The Other

Years and years ago during the 1970s and the 1980s I got to know some of my neighbors.  I lived in Israel, very close to the Gaza Strip.


Taleb lived in Gaza City.  He owned at least one truck and he had several workers who worked with modified garden hoes scraping manure from the cowshed into sacks, walking them up a plank and dumping the manure into the truck.  Sometimes he would have his workers scrape the manure from the chicken coops after the chickens had been sent off to slaughter.  The whole operation was very low-tech.  Taleb sat waiting for his truck to fill up with manure and his workers waited for Taleb to give them the signal to stop loading.

One day he invited some of the kibbutz members who were dairy and chicken farmers to come to visit him in Gaza.  It was a formal invitation.  We all wore our very best blue dungarees and biblical sandals, piled into a van and arrived at Taleb’s house.  Only it wasn’t a house.  It was a mansion.  Once inside we were invited to sit on huge ottomans and pillows, and from nowhere there appeared trays laden with watermelon, grapes, almonds and pistachios and all manor of sweet cakes, baklava and kannafeh and coffee and tea.  Taleb, the manure merchant, his face like creased leather, welcomed us into his home.


It was time for an oil change and other preventive maintenance for the Mack R-600 I drove and operated for the kibbutz.  I had become the “official” tractor trailer operator, having convinced the various member boards of the economic benefit of the investment.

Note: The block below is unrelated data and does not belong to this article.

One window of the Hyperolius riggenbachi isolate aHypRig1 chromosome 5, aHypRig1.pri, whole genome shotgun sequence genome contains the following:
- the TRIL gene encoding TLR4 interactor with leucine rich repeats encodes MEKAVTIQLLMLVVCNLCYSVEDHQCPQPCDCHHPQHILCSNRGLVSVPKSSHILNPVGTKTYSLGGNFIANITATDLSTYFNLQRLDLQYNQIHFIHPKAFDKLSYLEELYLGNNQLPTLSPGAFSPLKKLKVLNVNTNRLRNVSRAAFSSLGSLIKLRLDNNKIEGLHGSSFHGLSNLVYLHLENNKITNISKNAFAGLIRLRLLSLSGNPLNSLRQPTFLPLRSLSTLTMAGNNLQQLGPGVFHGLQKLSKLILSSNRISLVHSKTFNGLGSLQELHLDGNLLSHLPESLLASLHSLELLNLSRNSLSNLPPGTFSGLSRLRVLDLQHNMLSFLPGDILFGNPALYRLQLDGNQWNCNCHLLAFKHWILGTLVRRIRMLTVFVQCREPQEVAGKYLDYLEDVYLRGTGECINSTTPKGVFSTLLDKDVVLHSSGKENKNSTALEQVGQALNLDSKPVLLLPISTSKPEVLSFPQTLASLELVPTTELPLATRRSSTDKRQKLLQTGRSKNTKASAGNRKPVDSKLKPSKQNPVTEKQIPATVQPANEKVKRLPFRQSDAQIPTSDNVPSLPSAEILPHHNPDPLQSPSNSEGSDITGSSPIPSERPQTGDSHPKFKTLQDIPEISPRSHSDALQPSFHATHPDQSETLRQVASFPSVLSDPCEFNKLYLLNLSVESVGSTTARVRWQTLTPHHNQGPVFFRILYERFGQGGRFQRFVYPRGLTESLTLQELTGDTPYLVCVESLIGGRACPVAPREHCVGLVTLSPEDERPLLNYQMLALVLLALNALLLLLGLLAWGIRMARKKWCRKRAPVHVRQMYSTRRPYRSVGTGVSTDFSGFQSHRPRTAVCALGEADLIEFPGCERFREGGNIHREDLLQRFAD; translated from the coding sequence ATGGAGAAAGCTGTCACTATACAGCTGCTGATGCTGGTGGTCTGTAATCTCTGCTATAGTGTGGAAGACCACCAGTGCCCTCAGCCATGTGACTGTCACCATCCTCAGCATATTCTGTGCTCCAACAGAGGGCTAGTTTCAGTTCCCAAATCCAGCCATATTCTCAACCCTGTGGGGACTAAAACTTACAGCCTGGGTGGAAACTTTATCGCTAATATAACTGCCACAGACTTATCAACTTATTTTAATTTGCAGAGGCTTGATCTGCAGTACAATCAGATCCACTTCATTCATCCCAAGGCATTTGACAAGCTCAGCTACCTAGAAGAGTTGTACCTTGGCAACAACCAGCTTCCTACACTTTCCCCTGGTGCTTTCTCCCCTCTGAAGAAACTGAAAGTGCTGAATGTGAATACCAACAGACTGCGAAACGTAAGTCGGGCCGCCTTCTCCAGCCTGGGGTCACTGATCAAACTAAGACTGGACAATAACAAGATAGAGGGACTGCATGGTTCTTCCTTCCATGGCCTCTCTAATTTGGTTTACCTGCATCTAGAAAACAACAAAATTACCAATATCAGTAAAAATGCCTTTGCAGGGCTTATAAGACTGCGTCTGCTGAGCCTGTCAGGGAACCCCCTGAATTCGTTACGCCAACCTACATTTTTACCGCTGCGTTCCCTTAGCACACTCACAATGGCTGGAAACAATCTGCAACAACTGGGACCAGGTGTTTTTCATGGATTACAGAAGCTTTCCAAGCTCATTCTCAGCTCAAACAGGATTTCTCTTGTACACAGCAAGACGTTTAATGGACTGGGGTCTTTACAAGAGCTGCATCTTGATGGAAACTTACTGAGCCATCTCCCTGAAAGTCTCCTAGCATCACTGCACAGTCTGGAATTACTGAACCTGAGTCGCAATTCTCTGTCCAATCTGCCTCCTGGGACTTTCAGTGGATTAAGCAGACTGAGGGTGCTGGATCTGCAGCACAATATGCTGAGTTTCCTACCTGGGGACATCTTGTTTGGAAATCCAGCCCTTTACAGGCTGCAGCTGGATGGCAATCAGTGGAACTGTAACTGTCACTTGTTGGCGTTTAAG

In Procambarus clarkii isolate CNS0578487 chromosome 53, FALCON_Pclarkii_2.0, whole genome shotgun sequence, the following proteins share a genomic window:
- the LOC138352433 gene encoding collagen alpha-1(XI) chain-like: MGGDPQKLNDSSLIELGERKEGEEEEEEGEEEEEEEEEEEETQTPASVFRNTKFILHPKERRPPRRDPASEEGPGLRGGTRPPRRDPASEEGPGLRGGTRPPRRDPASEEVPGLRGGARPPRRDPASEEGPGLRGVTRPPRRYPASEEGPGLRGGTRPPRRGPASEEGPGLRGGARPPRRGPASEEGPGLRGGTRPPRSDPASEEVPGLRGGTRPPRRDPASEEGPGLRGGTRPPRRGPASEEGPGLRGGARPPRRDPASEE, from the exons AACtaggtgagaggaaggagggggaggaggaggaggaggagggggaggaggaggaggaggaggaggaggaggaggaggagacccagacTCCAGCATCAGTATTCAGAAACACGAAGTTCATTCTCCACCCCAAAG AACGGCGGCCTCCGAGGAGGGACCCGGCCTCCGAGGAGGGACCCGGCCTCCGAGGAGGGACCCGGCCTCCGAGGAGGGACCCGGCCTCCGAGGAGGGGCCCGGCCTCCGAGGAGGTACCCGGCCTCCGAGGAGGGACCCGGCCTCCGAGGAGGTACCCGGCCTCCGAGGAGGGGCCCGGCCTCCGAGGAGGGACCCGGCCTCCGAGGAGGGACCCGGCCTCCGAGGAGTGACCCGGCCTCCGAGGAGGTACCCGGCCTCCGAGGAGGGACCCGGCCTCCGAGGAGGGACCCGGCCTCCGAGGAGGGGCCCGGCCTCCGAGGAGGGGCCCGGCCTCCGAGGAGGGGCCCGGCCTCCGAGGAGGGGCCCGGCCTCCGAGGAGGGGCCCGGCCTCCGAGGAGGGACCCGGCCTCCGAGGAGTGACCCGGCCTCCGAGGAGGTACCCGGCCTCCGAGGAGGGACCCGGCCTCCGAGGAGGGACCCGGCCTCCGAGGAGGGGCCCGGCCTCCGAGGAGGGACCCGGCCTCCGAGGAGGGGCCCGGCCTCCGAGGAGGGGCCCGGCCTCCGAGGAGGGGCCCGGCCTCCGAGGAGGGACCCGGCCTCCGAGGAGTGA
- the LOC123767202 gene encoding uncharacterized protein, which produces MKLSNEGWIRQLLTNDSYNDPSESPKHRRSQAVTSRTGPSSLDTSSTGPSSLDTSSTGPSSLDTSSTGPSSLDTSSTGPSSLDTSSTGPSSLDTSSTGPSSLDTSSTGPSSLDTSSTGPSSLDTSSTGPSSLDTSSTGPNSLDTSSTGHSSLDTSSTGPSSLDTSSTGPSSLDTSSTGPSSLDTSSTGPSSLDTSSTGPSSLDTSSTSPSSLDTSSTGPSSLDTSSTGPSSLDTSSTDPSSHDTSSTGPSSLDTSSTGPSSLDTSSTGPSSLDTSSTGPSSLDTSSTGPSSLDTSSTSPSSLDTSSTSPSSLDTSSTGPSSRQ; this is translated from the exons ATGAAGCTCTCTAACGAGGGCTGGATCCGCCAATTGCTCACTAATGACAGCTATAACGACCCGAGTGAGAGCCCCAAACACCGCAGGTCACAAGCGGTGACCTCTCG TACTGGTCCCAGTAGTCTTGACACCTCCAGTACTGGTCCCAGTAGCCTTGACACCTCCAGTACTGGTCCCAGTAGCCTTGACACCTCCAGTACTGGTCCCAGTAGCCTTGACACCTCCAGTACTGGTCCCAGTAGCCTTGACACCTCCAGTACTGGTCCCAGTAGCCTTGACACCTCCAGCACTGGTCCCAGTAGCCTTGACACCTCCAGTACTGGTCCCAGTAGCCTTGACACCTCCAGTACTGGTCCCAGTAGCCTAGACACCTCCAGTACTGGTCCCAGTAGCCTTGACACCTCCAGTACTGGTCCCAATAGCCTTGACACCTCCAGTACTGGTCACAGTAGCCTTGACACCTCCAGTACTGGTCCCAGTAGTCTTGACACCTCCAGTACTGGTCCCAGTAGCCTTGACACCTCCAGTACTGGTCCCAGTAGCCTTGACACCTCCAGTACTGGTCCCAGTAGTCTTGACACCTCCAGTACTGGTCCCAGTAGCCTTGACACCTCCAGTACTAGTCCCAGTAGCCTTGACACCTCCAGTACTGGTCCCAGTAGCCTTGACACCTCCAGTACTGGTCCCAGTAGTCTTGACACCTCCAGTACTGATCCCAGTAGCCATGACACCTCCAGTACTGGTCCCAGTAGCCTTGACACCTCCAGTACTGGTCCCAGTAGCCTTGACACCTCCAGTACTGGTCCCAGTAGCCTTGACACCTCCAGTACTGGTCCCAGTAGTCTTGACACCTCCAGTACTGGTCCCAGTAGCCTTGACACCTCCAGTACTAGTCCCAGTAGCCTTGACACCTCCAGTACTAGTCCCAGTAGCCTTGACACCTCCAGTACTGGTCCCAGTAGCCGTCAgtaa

Adam was the mechanic who stood in the pit of one of the official garages that serviced Mack trucks.  The garage was a branch of one of the large trucking co-operatives in Israel at that time.  The garage was in the town of Rishon LeZion.

It was towards the end of the workday.  I asked Adam where he lived.  Jabaliya was the answer that came back.  I asked Adam when he finished working and he said that as soon as the Mack truck I had brought in for service was done he also was finished with his shift.  I offered him a ride back to the Erez Crossing, which at that time was nothing like the Erez Crossing of today.

During the ride back he told me that he and his wife and children lived in the Jabaliya refugee camp.  Unlike many of the Arabs from Gaza, Adam didn’t smoke and his Hebrew was excellent.  He allowed me to improve my Arabic and in no time at all we were at the point where Israel prior to 1967 met Egypt prior to 1967, namely the Gaza Strip under Israeli military control.  I was very familiar with the various “nooks and crannies” of the Gaza Strip, having served countless days of military reserve duty there.

I asked Adam if I could take him to his home.  The huge Mack R-600 entered the narrow roads of the Jabaliya refugee camp until Adam pointed to his home.  It was a small shack with a corrugated tin roof.  There was a battery that supplied the electricity for the television and inside his home curtains provided the partitions for the rooms.

Adam invited me in.  As if I was back in Taleb’s mansion, from nowhere there appeared large platters laden with fruit, watermelon, grapes, and smaller plates with almonds and walnuts and pistachios.  Adam told me that his wife was preparing coffee.